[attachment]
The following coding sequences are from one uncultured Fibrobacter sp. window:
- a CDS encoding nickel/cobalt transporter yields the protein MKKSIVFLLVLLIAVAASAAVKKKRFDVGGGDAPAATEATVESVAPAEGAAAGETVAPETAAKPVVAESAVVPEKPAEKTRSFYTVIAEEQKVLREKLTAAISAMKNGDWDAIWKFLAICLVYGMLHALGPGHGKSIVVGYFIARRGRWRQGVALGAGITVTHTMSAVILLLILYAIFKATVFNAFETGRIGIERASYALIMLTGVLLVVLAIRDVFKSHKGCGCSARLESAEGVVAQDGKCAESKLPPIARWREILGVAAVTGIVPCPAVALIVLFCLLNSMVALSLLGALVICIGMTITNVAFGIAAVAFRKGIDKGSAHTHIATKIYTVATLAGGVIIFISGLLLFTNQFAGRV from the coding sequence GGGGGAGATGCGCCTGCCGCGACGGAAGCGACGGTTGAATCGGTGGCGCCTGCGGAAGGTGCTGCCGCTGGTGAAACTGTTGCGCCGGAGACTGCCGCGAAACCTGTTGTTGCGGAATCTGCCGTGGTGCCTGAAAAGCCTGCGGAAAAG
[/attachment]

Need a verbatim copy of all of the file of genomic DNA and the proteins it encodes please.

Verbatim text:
The following coding sequences are from one uncultured Fibrobacter sp. window:
- a CDS encoding nickel/cobalt transporter yields the protein MKKSIVFLLVLLIAVAASAAVKKKRFDVGGGDAPAATEATVESVAPAEGAAAGETVAPETAAKPVVAESAVVPEKPAEKTRSFYTVIAEEQKVLREKLTAAISAMKNGDWDAIWKFLAICLVYGMLHALGPGHGKSIVVGYFIARRGRWRQGVALGAGITVTHTMSAVILLLILYAIFKATVFNAFETGRIGIERASYALIMLTGVLLVVLAIRDVFKSHKGCGCSARLESAEGVVAQDGKCAESKLPPIARWREILGVAAVTGIVPCPAVALIVLFCLLNSMVALSLLGALVICIGMTITNVAFGIAAVAFRKGIDKGSAHTHIATKIYTVATLAGGVIIFISGLLLFTNQFAGRV from the coding sequence GGGGGAGATGCGCCTGCCGCGACGGAAGCGACGGTTGAATCGGTGGCGCCTGCGGAAGGTGCTGCCGCTGGTGAAACTGTTGCGCCGGAGACTGCCGCGAAACCTGTTGTTGCGGAATCTGCCGTGGTGCCTGAAAAGCCTGCGGAAAAG